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Wednesday, November 27, 2019

U.S. Justice Department asks court to block ex-White House lawyer ruling

© Reuters. FILE PHOTO: White House Counsel Don McGahn listens to Judge Brett Kavanaugh as he testifies before the Senate Judiciary Committee during his Supreme Court confirmation hearing in the Dirksen Senate Office Building on Capitol Hill© Reuters. FILE PHOTO: White House Counsel Don McGahn listens to Judge Brett Kavanaugh as he testifies before the Senate Judiciary Committee during his Supreme Court confirmation hearing in the Dirksen Senate Office Building on Capitol Hill

By Lawrence Hurley

WASHINGTON (Reuters) - The U.S. Justice Department on Wednesday asked an appeals court to put on hold a ruling requiring former White House Counsel Don McGahn to testify to lawmakers as part of the Democrat-led impeachment inquiry against President Donald Trump.

The filing in the U.S. Court of Appeals for the District of Columbia Circuit came after U.S. District Judge Ketanji Brown Jackson did not act on a similar request to prevent her ruling on Monday from going into effect.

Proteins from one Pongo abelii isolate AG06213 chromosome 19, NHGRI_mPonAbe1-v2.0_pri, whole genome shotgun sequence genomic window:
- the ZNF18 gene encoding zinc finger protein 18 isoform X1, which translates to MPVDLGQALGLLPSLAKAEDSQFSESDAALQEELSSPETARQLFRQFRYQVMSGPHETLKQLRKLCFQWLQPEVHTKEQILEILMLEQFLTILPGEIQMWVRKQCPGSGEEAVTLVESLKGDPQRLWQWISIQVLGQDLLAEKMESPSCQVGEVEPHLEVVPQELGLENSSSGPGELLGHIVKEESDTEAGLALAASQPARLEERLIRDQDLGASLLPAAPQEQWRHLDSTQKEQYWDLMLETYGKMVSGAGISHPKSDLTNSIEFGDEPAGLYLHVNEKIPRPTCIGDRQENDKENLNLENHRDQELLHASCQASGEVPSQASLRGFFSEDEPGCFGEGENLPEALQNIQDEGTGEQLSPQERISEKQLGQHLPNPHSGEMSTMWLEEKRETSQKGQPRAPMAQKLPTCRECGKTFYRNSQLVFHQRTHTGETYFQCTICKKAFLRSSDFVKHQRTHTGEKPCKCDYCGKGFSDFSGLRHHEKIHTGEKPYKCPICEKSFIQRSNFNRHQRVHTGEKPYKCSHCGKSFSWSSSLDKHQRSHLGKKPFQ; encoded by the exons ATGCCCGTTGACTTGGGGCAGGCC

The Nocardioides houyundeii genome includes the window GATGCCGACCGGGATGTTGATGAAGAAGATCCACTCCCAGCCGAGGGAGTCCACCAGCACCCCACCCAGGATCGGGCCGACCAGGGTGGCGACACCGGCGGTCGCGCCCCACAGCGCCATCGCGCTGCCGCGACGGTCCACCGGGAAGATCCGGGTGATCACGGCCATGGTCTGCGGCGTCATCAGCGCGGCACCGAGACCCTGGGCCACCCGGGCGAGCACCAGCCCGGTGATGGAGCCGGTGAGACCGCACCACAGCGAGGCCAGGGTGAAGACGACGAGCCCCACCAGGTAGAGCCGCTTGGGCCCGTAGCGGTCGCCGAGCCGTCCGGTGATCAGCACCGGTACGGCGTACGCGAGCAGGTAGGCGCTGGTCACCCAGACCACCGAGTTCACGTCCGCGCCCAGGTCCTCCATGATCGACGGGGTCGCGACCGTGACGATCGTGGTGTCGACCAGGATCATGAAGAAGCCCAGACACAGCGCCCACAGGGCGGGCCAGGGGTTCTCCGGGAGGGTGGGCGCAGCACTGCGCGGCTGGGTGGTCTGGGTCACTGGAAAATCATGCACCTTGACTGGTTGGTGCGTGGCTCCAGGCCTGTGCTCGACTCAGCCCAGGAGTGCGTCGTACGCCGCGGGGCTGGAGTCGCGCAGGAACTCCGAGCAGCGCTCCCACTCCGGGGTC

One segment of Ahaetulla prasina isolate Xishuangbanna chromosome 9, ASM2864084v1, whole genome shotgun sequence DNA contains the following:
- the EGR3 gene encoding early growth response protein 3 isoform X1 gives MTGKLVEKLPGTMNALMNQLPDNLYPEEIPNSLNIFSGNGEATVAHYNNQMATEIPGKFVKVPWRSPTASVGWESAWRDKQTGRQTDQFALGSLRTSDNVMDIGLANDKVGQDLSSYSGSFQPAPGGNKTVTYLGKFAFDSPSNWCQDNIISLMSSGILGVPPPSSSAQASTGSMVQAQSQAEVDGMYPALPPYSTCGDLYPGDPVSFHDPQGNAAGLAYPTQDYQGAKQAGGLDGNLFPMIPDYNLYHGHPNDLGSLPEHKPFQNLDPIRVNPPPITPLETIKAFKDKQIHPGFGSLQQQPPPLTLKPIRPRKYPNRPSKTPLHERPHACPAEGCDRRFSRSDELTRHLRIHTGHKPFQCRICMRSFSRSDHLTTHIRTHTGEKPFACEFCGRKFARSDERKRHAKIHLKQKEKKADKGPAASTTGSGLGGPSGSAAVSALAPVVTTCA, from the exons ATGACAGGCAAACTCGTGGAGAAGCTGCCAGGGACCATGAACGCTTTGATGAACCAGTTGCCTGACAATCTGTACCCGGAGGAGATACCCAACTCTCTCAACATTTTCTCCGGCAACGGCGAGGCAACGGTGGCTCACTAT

In that ruling, she rejected the Trump administration's claim of broad immunity protecting current and former senior White House officials from being compelled to testify before Congress, saying no one is above the law.

Justice Department lawyers wrote in the filing that the appeals court should block the ruling before Trump is "irreparably injured by the compelled congressional testimony of a former close advisor."

The administration wants the ruling to be put on hold while the Trump administration appeals it, which means McGahn would not have to testify in the meantime. The White House has directed current and former officials not to testify or provide documents sought in the House of Representatives impeachment inquiry.

House Democratic leaders have focused their impeachment inquiry on Trump's actions concerning Ukraine, but have discussed pursuing a broader count of obstruction of Congress among any articles of impeachment - formal charges - brought against him. McGahn's testimony could bolster that part of their inquiry.

McGahn, who left his post in October 2018, last May defied a House Judiciary Committee subpoena to testify about Trump's efforts to impede former Special Counsel Robert Mueller's investigation that detailed Russian interference in the 2016 U.S. election.

Original Article ©Copyrights Reuters
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